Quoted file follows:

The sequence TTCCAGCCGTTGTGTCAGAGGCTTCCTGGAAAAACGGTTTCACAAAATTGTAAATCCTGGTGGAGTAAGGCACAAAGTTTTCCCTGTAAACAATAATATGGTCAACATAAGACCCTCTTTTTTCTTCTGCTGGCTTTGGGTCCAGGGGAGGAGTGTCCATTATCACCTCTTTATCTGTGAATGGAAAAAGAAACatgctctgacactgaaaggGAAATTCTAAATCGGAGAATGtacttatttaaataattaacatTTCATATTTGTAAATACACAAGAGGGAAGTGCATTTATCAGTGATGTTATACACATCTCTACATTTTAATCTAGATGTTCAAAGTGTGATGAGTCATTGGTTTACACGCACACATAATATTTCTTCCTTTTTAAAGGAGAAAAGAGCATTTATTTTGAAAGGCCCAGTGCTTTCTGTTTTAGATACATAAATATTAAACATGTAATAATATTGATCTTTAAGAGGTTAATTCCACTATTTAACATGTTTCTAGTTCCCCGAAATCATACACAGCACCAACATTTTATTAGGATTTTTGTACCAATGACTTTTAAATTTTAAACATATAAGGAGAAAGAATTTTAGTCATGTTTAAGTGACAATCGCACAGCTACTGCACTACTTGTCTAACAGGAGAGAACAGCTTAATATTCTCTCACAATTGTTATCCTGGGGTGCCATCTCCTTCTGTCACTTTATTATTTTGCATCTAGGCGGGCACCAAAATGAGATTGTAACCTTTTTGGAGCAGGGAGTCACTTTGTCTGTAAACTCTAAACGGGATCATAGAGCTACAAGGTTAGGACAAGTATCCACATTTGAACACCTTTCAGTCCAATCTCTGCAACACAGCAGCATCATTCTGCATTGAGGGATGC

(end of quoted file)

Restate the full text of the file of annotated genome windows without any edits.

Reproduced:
The sequence TTCCAGCCGTTGTGTCAGAGGCTTCCTGGAAAAACGGTTTCACAAAATTGTAAATCCTGGTGGAGTAAGGCACAAAGTTTTCCCTGTAAACAATAATATGGTCAACATAAGACCCTCTTTTTTCTTCTGCTGGCTTTGGGTCCAGGGGAGGAGTGTCCATTATCACCTCTTTATCTGTGAATGGAAAAAGAAACatgctctgacactgaaaggGAAATTCTAAATCGGAGAATGtacttatttaaataattaacatTTCATATTTGTAAATACACAAGAGGGAAGTGCATTTATCAGTGATGTTATACACATCTCTACATTTTAATCTAGATGTTCAAAGTGTGATGAGTCATTGGTTTACACGCACACATAATATTTCTTCCTTTTTAAAGGAGAAAAGAGCATTTATTTTGAAAGGCCCAGTGCTTTCTGTTTTAGATACATAAATATTAAACATGTAATAATATTGATCTTTAAGAGGTTAATTCCACTATTTAACATGTTTCTAGTTCCCCGAAATCATACACAGCACCAACATTTTATTAGGATTTTTGTACCAATGACTTTTAAATTTTAAACATATAAGGAGAAAGAATTTTAGTCATGTTTAAGTGACAATCGCACAGCTACTGCACTACTTGTCTAACAGGAGAGAACAGCTTAATATTCTCTCACAATTGTTATCCTGGGGTGCCATCTCCTTCTGTCACTTTATTATTTTGCATCTAGGCGGGCACCAAAATGAGATTGTAACCTTTTTGGAGCAGGGAGTCACTTTGTCTGTAAACTCTAAACGGGATCATAGAGCTACAAGGTTAGGACAAGTATCCACATTTGAACACCTTTCAGTCCAATCTCTGCAACACAGCAGCATCATTCTGCATTGAGGGATGC